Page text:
The 1916 Bursaries, initiated to support access to higher education for under-represented students will be awarded to 40 students in a ceremony at the GPO Witness History Museum on the 17th April. The bursary scheme funded by the DES /HEA under the Programme for Access to Higher Education (PATH) Fund is aimed at increasing diversity in Higher Education.
The recipients, termed “Leaders and Learners” in recognition of the strong focus on education and equality of leaders of the 1916 Rising, are selected from under-represented communities and first-generation entrants to college, including lone parents, students with disabilities, Irish Travellers, members of other ethnic minorities, and refugees and asylum seekers
A UCD-led consortium comprising Trinity College Dublin, Marino Institute of Education, the National College of Art and Design, and the Institute of Art, Design and Technology – have come together to support the 1916 Bursary Fund. The recipients join a growing body of students already receiving supports through access programmes of the participating colleges. Bursary applicants were asked to outline their aspirations for the future, identify the financial and social impediments that stood in their way and give examples of how they had already shown leadership in their homes, schools or communities.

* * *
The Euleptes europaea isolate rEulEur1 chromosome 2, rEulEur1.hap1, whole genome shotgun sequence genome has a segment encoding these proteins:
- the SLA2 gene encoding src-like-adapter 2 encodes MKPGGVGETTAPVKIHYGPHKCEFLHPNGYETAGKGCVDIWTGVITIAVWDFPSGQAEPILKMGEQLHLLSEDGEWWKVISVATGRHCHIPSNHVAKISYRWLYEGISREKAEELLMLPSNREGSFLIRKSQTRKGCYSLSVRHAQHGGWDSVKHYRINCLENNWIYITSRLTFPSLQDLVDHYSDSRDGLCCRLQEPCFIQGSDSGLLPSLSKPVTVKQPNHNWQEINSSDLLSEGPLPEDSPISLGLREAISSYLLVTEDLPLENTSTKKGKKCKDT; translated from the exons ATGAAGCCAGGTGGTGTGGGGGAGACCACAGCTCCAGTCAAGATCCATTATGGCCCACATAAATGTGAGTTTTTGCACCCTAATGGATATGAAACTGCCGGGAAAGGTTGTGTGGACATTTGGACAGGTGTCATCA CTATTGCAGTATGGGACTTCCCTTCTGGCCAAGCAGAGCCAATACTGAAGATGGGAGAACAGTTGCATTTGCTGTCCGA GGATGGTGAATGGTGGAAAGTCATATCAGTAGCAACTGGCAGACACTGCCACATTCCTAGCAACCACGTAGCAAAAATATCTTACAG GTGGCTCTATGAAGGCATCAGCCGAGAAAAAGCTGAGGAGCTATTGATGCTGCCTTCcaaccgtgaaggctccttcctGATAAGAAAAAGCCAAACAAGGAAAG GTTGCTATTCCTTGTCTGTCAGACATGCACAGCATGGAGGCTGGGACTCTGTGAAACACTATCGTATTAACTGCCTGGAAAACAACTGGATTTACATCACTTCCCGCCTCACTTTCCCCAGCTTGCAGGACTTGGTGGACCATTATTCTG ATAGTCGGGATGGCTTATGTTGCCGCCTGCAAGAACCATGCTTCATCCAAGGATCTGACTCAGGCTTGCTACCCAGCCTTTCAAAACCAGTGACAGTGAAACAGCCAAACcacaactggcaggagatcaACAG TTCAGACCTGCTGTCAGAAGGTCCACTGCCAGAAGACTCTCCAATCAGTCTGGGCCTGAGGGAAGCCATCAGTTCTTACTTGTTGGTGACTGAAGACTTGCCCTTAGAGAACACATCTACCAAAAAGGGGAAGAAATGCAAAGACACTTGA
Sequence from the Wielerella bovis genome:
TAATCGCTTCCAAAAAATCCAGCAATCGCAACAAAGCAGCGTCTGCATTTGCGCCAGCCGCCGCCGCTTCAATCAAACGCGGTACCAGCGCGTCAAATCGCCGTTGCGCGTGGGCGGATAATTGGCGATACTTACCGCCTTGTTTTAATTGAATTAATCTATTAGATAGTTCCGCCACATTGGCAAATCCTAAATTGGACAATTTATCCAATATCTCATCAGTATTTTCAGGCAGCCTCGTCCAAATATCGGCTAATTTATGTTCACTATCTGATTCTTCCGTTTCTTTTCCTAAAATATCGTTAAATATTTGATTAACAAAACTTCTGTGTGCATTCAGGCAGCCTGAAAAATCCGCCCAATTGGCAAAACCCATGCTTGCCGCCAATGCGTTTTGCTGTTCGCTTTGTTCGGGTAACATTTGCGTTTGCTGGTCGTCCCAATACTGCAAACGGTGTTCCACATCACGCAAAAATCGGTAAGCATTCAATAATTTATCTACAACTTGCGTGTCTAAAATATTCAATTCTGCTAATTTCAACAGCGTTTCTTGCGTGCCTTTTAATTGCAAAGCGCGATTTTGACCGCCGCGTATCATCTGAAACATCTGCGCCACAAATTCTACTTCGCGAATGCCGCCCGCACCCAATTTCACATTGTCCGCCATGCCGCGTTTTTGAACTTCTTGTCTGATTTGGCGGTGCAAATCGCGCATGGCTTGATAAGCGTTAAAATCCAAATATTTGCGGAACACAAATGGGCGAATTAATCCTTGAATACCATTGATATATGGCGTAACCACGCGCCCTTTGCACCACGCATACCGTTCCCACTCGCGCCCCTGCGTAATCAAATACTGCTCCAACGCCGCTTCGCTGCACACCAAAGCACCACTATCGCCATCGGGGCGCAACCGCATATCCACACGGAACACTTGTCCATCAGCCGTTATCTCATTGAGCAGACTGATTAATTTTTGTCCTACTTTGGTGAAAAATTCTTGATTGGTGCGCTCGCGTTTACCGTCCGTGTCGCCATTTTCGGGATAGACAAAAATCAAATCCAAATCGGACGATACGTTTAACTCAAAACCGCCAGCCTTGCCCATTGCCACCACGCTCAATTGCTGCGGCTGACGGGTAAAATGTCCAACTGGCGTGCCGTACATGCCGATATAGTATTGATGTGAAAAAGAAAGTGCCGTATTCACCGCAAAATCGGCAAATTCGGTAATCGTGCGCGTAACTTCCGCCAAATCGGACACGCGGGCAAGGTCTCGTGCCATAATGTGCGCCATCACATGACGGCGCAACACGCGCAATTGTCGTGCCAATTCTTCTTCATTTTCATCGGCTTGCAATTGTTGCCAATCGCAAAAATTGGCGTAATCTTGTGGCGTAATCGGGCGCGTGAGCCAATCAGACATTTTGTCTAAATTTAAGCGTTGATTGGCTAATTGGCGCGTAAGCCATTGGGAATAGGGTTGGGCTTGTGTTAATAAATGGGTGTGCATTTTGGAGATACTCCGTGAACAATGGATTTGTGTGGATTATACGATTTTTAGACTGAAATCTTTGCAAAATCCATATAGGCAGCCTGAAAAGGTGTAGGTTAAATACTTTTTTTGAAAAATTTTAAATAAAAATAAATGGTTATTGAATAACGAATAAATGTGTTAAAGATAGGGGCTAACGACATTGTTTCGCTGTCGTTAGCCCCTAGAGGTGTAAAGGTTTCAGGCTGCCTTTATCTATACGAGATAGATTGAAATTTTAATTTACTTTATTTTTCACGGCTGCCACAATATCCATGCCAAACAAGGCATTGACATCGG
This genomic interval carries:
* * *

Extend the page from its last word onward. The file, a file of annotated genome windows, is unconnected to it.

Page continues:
In her address the Minister of State for Higher Education, Mary Mitchell O’Connor, said: “These 1916 bursaries are a fitting tribute to the educational vision of those who fought for Irish independence. It is apt that they are being launched here in the GPO. The leaders of the Rising were also learners with a range of qualifications: nurses, teachers, accountants, soldiers and sculptors. Their education contributed to their involvement in the Rising and their vision of a new Ireland of equal rights and opportunities. A century on, we are still striving to make this vision a reality, and these bursaries show the commitment of our colleges to greater equity in education.”
Speaking at the ceremony, Professor Grace Mulcahy, Chair of the Consortium said, “just as it takes a village to raise a child, it takes the Higher Education Community to be truly effective in recruiting and retaining students from diverse and under-represented backgrounds; these bursaries are an essential component to ensuring that we continue to do so.”